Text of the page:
We have our excuses. Many of us still haven’t set up our televisions yet, so we haven’t been watching the round-the-clock coverage on CNN. Not to mention that we’re busy — with the start of classes, catching up with friends after the summer, unpacking our boxes. And after all, Louisiana, Mississippi and Alabama are pretty far away.
But it is still striking that one of America’s largest cities — among other places — has been all but destroyed by a hurricane, and yet there are few signs that many students on campus are paying attention. In the dining halls and between classes, Hurricane Katrina has been, at most, a topic most Yalies consider only in passing. The idea that some of our classmates are now homeless does not appear to have sunk in.
Perhaps we are still struggling to take stock of what has happened. The sight of bus convoys transporting thousands of people to Texas is almost unbelievable, as is watching a cultural landmark like New Orleans reduced to martial law. Many of us have friends at universities like Tulane, or may have applied there ourselves — yet as we express surprise at having classes postponed for a few hours next Thursday, it is hard to imagine what is like for that university to consider canceling its semester before it begins.
But at a school where plenty of us can speak with excitement about how residents of Louisiana and Mississippi might vote in a Senate race, we also have an obligation to pay attention when those residents’ lives are uprooted. This hurricane is not simply a regional event — it is a national tragedy, and one that merits a national response. That response should come in part from the University itself, but it must originate first and foremost with us.
The University’s official reaction to a catastrophe — whether a hurricane or a terrorist attack — must happen on two fronts. Yale should ensure that it offers immediate support to students directly affected by a tragedy, including counseling services and assistance in contacting family members. And as an institution with nationwide reach, Yale must use its considerable resources to assist the victims, whether in coordinating relief funds or offering the expertise of its faculty.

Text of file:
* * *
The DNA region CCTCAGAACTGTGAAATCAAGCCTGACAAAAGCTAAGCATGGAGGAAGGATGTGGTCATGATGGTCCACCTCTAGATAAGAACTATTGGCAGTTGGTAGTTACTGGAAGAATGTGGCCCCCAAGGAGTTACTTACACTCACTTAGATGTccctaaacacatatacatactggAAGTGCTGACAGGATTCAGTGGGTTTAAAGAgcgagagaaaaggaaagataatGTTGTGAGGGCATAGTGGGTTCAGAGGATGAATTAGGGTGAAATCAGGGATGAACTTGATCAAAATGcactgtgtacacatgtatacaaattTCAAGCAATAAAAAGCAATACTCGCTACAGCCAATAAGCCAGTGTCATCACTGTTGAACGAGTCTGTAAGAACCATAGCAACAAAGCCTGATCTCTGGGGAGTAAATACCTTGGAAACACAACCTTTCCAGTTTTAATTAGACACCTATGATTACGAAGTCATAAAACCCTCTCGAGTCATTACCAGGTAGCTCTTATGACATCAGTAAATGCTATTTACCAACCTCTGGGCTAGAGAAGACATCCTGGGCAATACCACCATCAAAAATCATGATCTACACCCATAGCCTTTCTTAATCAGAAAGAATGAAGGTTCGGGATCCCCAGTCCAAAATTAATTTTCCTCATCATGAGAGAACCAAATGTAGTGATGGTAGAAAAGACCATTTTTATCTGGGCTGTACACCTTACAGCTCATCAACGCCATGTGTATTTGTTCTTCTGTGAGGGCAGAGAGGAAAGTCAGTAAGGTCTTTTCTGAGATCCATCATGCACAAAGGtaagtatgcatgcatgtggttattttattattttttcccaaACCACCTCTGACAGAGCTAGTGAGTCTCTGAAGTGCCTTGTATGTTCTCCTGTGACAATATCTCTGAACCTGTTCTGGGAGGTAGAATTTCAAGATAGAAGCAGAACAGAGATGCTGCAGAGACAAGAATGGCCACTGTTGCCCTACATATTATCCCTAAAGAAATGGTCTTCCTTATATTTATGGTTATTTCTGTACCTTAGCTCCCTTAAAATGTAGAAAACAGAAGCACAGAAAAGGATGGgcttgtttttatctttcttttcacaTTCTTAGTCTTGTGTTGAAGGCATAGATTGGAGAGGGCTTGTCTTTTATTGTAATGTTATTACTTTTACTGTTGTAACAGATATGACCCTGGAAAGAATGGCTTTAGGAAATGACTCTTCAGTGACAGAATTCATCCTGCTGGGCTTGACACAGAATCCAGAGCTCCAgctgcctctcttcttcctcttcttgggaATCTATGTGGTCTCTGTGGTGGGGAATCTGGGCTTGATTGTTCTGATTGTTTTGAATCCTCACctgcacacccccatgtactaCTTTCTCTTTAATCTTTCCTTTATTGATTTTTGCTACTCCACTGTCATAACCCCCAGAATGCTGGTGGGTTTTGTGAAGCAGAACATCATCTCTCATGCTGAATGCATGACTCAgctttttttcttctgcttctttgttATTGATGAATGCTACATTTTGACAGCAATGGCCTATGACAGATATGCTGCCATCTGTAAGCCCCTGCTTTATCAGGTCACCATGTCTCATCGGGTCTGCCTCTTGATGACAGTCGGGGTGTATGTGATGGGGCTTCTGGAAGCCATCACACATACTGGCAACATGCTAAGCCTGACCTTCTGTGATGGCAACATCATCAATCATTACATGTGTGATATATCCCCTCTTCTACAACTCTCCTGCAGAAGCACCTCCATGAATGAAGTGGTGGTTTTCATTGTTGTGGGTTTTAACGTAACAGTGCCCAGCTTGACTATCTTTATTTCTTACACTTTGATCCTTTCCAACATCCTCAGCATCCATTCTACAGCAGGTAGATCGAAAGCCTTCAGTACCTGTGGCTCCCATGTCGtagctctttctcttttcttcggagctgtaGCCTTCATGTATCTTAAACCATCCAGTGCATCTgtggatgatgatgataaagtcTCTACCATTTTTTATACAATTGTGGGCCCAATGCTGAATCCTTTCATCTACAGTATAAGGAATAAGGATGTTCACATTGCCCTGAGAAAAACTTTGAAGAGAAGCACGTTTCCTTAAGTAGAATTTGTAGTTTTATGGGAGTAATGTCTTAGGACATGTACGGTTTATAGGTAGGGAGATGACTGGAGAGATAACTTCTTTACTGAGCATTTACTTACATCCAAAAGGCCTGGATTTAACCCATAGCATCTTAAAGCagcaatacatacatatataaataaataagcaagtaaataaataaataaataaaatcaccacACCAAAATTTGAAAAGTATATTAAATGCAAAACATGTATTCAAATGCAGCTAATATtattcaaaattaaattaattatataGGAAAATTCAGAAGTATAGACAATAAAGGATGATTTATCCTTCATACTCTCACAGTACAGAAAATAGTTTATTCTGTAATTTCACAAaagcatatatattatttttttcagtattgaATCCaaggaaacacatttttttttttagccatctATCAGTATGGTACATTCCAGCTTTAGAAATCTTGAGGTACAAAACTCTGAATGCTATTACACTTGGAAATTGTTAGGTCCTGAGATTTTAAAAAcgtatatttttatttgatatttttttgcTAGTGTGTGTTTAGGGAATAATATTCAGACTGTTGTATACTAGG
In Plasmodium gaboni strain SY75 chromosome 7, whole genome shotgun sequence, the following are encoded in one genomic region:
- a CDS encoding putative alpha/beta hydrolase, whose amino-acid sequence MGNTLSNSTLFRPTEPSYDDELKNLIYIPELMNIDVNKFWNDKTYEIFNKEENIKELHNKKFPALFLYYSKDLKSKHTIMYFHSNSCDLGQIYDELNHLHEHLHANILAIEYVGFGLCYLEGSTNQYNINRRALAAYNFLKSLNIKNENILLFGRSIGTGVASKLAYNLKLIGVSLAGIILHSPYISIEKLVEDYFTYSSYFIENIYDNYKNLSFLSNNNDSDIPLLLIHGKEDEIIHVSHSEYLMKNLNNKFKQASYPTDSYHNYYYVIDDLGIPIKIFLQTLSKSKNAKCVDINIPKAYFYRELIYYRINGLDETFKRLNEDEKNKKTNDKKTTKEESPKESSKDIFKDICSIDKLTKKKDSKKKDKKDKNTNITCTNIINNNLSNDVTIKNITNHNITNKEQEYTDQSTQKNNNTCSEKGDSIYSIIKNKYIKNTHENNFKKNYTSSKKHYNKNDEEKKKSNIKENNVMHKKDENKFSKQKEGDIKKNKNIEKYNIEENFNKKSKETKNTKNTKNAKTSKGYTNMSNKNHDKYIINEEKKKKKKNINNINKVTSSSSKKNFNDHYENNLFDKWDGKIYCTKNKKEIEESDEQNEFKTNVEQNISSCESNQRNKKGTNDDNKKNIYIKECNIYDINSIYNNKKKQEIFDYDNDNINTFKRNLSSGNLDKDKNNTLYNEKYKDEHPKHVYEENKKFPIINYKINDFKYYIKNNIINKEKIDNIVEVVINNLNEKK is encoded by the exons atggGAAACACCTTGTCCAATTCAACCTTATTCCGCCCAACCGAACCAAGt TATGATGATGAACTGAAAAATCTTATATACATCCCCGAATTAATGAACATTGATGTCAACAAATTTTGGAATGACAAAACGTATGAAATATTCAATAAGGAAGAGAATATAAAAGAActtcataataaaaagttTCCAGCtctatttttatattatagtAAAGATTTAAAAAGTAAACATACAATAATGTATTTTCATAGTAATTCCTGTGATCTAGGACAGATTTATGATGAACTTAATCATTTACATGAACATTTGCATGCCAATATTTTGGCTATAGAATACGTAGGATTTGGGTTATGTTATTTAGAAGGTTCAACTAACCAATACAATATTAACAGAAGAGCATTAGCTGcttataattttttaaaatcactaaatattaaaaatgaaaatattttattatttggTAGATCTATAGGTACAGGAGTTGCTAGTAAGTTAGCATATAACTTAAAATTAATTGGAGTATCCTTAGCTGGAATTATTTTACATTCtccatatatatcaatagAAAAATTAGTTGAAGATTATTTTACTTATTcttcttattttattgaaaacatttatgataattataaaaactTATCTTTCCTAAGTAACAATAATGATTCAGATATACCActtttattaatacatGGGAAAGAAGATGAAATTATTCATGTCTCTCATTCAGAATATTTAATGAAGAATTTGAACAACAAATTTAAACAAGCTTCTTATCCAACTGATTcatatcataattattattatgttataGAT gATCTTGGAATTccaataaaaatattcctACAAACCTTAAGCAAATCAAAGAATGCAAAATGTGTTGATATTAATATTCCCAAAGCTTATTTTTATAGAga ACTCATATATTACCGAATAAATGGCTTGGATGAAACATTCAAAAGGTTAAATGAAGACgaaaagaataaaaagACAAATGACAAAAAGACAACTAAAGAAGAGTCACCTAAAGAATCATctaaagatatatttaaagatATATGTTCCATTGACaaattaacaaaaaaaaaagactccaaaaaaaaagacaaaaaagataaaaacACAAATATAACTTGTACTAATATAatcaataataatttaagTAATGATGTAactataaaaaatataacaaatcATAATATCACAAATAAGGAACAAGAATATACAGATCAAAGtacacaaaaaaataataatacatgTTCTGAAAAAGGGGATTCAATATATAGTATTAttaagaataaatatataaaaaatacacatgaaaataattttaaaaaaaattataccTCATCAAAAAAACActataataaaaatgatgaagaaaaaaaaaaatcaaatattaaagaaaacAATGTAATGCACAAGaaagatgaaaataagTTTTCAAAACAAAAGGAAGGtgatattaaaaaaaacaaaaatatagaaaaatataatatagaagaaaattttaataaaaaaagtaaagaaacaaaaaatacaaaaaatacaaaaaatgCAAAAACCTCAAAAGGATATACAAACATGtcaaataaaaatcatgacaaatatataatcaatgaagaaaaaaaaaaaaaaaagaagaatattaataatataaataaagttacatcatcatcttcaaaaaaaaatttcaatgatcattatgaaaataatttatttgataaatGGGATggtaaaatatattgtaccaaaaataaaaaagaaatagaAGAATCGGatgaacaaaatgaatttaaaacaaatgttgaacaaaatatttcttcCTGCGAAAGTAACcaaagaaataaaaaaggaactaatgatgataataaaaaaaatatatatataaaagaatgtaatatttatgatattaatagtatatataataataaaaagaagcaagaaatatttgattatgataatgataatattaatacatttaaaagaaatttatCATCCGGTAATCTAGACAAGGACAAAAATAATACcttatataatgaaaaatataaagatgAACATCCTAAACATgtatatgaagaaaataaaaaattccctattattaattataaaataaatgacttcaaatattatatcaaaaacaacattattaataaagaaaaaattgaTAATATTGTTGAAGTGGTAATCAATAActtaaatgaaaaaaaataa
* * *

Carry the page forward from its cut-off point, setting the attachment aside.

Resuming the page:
In a campuswide e-mail from Deans Peter Salovey and Jon Butler yesterday, the University gave its assurance that the proper response, if a day or two late, is being made. The rest is up to us. We must prove that we don’t see destruction in the country we live in as an entirely foreign event. In the wake of past catastrophes, Yale students have almost instantly become engaged, whether in organizing community events or planning relief efforts. We have faith that in the coming days and weeks, Yale will be an active participant in what will surely be an international effort to rebuild.
In the hometowns and neighborhoods of some of our classmates, there are, in the words of Louisiana Sen. Mary Landrieu, “places that are no longer there.” For choosing to ignore that, there is no excuse.